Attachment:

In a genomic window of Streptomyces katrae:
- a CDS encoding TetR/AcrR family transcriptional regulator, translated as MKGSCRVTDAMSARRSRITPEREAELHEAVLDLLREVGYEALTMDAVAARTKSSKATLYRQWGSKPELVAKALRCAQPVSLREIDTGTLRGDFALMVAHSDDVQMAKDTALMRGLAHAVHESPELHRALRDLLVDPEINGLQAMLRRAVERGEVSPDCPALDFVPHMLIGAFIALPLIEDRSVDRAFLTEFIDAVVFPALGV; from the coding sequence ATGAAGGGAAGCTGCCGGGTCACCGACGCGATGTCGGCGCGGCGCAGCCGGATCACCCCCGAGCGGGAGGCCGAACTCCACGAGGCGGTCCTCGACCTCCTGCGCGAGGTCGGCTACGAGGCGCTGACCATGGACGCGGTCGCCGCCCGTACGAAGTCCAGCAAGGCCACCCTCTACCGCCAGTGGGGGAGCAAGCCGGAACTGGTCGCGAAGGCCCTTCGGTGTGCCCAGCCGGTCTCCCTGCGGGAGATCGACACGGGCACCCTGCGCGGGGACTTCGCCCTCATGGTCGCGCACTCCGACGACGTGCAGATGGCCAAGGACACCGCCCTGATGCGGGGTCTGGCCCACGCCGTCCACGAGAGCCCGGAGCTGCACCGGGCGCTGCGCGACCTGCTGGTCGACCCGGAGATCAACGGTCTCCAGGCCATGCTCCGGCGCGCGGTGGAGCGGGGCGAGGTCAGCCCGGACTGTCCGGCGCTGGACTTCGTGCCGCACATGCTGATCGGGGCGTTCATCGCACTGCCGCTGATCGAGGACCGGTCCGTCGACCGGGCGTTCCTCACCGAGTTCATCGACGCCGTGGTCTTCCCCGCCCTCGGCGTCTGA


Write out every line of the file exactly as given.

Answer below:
In a genomic window of Streptomyces katrae:
- a CDS encoding TetR/AcrR family transcriptional regulator, translated as MKGSCRVTDAMSARRSRITPEREAELHEAVLDLLREVGYEALTMDAVAARTKSSKATLYRQWGSKPELVAKALRCAQPVSLREIDTGTLRGDFALMVAHSDDVQMAKDTALMRGLAHAVHESPELHRALRDLLVDPEINGLQAMLRRAVERGEVSPDCPALDFVPHMLIGAFIALPLIEDRSVDRAFLTEFIDAVVFPALGV; from the coding sequence ATGAAGGGAAGCTGCCGGGTCACCGACGCGATGTCGGCGCGGCGCAGCCGGATCACCCCCGAGCGGGAGGCCGAACTCCACGAGGCGGTCCTCGACCTCCTGCGCGAGGTCGGCTACGAGGCGCTGACCATGGACGCGGTCGCCGCCCGTACGAAGTCCAGCAAGGCCACCCTCTACCGCCAGTGGGGGAGCAAGCCGGAACTGGTCGCGAAGGCCCTTCGGTGTGCCCAGCCGGTCTCCCTGCGGGAGATCGACACGGGCACCCTGCGCGGGGACTTCGCCCTCATGGTCGCGCACTCCGACGACGTGCAGATGGCCAAGGACACCGCCCTGATGCGGGGTCTGGCCCACGCCGTCCACGAGAGCCCGGAGCTGCACCGGGCGCTGCGCGACCTGCTGGTCGACCCGGAGATCAACGGTCTCCAGGCCATGCTCCGGCGCGCGGTGGAGCGGGGCGAGGTCAGCCCGGACTGTCCGGCGCTGGACTTCGTGCCGCACATGCTGATCGGGGCGTTCATCGCACTGCCGCTGATCGAGGACCGGTCCGTCGACCGGGCGTTCCTCACCGAGTTCATCGACGCCGTGGTCTTCCCCGCCCTCGGCGTCTGA